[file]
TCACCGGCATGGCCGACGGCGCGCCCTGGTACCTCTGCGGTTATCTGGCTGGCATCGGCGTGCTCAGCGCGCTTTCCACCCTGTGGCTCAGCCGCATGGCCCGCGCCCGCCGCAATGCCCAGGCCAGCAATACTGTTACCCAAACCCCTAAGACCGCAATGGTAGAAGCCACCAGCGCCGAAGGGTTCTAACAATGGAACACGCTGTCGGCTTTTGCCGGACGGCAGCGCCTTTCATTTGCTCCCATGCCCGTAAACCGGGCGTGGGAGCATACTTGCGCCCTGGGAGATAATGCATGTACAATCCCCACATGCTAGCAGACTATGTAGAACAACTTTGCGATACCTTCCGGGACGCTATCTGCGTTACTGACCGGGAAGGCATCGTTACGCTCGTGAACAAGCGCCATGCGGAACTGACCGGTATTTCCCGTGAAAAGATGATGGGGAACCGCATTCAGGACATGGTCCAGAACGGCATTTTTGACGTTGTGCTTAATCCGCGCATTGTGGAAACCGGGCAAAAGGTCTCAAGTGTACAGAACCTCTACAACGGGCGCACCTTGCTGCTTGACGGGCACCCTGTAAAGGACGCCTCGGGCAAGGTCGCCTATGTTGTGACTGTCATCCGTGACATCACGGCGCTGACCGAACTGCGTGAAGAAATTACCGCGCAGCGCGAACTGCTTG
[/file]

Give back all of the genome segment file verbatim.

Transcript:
TCACCGGCATGGCCGACGGCGCGCCCTGGTACCTCTGCGGTTATCTGGCTGGCATCGGCGTGCTCAGCGCGCTTTCCACCCTGTGGCTCAGCCGCATGGCCCGCGCCCGCCGCAATGCCCAGGCCAGCAATACTGTTACCCAAACCCCTAAGACCGCAATGGTAGAAGCCACCAGCGCCGAAGGGTTCTAACAATGGAACACGCTGTCGGCTTTTGCCGGACGGCAGCGCCTTTCATTTGCTCCCATGCCCGTAAACCGGGCGTGGGAGCATACTTGCGCCCTGGGAGATAATGCATGTACAATCCCCACATGCTAGCAGACTATGTAGAACAACTTTGCGATACCTTCCGGGACGCTATCTGCGTTACTGACCGGGAAGGCATCGTTACGCTCGTGAACAAGCGCCATGCGGAACTGACCGGTATTTCCCGTGAAAAGATGATGGGGAACCGCATTCAGGACATGGTCCAGAACGGCATTTTTGACGTTGTGCTTAATCCGCGCATTGTGGAAACCGGGCAAAAGGTCTCAAGTGTACAGAACCTCTACAACGGGCGCACCTTGCTGCTTGACGGGCACCCTGTAAAGGACGCCTCGGGCAAGGTCGCCTATGTTGTGACTGTCATCCGTGACATCACGGCGCTGACCGAACTGCGTGAAGAAATTACCGCGCAGCGCGAACTGCTTG